Family Financial Feud: Does This TV Plotline Sound Familiar?
Last updated:November 23, 2009
Last week's episode of Bones, the hit TV crime show, featured a story line that probably felt all too familiar to anyone helping care for an aging parent, spouse, or other family member. It all starts with a phone call: Booth, the hunky detective played by David Boreanaz, gets a call informing him that his beloved grandfather, "Pops," has been kicked out of his retirement facility because he assaulted a nurse.
Of course, in typical TV-land style, the story is soft-pedaled a bit. Pops is an endearing, lovable curmudgeon played by The Waltons veteran Ralph Waite, whose assault was really more of an innocent scuffle.
But the show ventures into real-life territory when Pops comes to live with Booth, and Booth slowly discovers that Pops' memory and ability to function independently aren't what they used to be. Pops himself is in denial, and doesn't seem to realize what's happening -- or be able to acknowledge it -- as his memory lapses and periods of disorientation get him into stickier and stickier and ultimately dangerous situations. Realizing it's not safe to leave his grandfather home alone, Booth ends up having to bring him along each day as he and his partner Brennan embark on their investigations to solve the weekly crime.
Even more realistic, it dawns much more quickly on Brennan -- the outside witness -- that it's not going to be practical or safe for Pops to live with Booth than it occurs to Booth himself. Explaining that his grandfather raised him after his father abandoned the family, Booth says: "He took care of me; now I can take care of him."
Feeling bound by loyalty, duty, and affection, Booth keeps convincing himself he can handle the additional responsibility, coming up with various plans and strategies for handling both his family and work responsibilities. As the situation nears the inevitable crisis, Brennan ends up having to argue with Booth and point out the obvious impossibility of the task he's set for himself.
Does any of this sound familiar?
"¢ An aging parent (or in this case, grandparent) whose mental instability makes it increasingly hard for him to stay in a non-Alzheimer's equipped retirement home
"¢ An adult child who feels bound by love, loyalty, and the desire to "do the right thing"
"¢ Lack of financial options -- this isn't explored much in the episode, but it's clear that nursing help or assisted living would not be an easy option for Booth's working class family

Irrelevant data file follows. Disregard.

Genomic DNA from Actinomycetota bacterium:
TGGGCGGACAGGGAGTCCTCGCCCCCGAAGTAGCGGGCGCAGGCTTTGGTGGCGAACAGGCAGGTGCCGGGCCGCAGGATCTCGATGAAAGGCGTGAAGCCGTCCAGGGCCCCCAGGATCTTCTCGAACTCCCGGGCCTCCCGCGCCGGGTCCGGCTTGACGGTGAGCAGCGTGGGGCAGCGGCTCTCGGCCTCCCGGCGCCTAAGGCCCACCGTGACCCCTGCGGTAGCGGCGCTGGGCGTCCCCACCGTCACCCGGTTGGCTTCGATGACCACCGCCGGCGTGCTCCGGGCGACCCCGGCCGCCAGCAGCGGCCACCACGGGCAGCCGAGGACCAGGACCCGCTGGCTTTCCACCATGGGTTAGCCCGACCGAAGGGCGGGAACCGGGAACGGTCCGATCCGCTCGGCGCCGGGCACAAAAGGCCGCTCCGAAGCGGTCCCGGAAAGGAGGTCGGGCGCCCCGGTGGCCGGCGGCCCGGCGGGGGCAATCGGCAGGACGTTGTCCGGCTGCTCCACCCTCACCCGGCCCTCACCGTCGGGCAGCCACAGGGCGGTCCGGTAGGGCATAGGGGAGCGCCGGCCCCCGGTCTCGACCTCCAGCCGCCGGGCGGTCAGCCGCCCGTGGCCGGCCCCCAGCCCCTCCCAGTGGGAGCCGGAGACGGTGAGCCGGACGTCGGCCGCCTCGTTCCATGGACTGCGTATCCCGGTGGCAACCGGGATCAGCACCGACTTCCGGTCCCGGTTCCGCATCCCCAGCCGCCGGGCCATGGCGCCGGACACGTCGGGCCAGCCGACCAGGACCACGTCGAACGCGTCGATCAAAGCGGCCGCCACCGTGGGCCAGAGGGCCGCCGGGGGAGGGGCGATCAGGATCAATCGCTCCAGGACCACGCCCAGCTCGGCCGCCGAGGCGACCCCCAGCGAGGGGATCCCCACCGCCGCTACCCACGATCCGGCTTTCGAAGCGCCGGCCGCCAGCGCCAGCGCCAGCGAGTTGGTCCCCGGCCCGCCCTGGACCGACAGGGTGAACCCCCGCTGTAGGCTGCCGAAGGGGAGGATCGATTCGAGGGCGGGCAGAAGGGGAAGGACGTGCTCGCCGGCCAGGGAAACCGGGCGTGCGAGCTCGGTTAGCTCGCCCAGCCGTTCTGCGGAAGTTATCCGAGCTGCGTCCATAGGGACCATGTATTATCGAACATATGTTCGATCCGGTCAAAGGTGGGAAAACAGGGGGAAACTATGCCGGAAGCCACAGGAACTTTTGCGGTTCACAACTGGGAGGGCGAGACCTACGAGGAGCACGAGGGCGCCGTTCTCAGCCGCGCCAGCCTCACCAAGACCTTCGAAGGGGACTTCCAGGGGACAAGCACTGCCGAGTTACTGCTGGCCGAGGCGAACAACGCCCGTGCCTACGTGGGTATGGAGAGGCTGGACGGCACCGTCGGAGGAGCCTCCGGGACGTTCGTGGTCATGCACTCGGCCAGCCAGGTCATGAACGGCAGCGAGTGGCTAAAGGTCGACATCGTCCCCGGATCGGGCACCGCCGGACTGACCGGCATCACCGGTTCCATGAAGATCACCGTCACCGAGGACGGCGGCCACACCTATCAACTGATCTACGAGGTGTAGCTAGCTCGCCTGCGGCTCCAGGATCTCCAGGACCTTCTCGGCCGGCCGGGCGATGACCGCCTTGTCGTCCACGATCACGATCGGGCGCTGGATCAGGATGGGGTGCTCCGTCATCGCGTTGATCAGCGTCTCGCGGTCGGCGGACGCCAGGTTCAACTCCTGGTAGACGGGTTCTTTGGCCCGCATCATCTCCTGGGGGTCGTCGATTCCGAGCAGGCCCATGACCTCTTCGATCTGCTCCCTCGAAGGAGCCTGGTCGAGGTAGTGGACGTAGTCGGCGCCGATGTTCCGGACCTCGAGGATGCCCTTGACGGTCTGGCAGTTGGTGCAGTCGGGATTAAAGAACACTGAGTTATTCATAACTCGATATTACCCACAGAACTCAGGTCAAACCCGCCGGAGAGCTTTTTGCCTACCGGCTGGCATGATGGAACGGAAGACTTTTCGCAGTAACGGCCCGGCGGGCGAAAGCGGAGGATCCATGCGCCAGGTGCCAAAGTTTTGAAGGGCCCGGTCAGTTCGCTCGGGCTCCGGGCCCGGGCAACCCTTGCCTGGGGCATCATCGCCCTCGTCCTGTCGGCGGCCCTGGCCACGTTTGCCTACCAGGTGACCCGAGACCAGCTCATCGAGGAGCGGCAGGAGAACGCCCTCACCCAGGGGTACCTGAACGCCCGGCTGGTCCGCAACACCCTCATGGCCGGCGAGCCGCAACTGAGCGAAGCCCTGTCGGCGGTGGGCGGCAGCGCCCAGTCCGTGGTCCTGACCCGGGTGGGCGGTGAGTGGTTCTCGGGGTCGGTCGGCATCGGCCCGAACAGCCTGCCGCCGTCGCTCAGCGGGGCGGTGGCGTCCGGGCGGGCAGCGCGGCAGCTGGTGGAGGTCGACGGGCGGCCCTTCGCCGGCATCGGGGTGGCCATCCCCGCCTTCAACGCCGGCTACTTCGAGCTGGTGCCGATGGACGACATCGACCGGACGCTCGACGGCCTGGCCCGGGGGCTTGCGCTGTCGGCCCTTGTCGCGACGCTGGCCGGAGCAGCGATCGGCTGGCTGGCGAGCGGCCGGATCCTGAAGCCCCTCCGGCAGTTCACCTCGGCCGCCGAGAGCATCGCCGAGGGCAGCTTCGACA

"¢ A cobbled-together solution that works for a while but taxes the adult child beyond what one individual can manage
"¢ Denial on both sides: an aging adult who can't perceive or face the loss of faculties; an adult child who can't bring himself to say, "No, I can't do this."
Again, in TV fashion the situation resolves itself oh-so-neatly without any full-on emotional meltdown. No family battles, tears, rages, guilt-trips, or late-night panicked phone calls.
But the final crisis feels very real: Left alone one day, Pops decides to cook dinner to show his appreciation and almost burns the house down. Booth gets a call from the fire department and rushes home to find Pops seated dejected in the blackened kitchen, angrily blaming the stove. I'm sure many of us in caregiving situations could completely relate; for many years I was on a first-name basis with my hometown firefighters, and had the number of the fire department on speed dial.
What's less realistic is that after the near-tragedy, Pops himself comes to the realization that he needs more help than Booth can give. Even more unlikely: Suddenly the retirement home simply offers to take him back!
By this point, of course, those of us who are or have been caregivers are muttering "Oh come on, that's not what would really happen."
More realistic scenarios?
1. The aging family member still doesn't realize that things aren't working, and the adult child has to have the awful, "We need to find another solution" conversation. Guilt, tears, rage.
2. The family comes to an agreement that the aging parent needs to move into a new home, but can't find one they can afford. More guilt, tears, and lots of phone calls.
3. The financial support is found, but no facility in the area will accept a patient who has been evicted for assault.
You get the picture; and of course you don't need me telling you -- we live this stuff everyday.
But I have to tip my hat to the show's scriptwriters, that they tackled this difficult topic at all. And I'd love to hear your thoughts about how you've handled this dilemma, one that each of us faces in some form or another.
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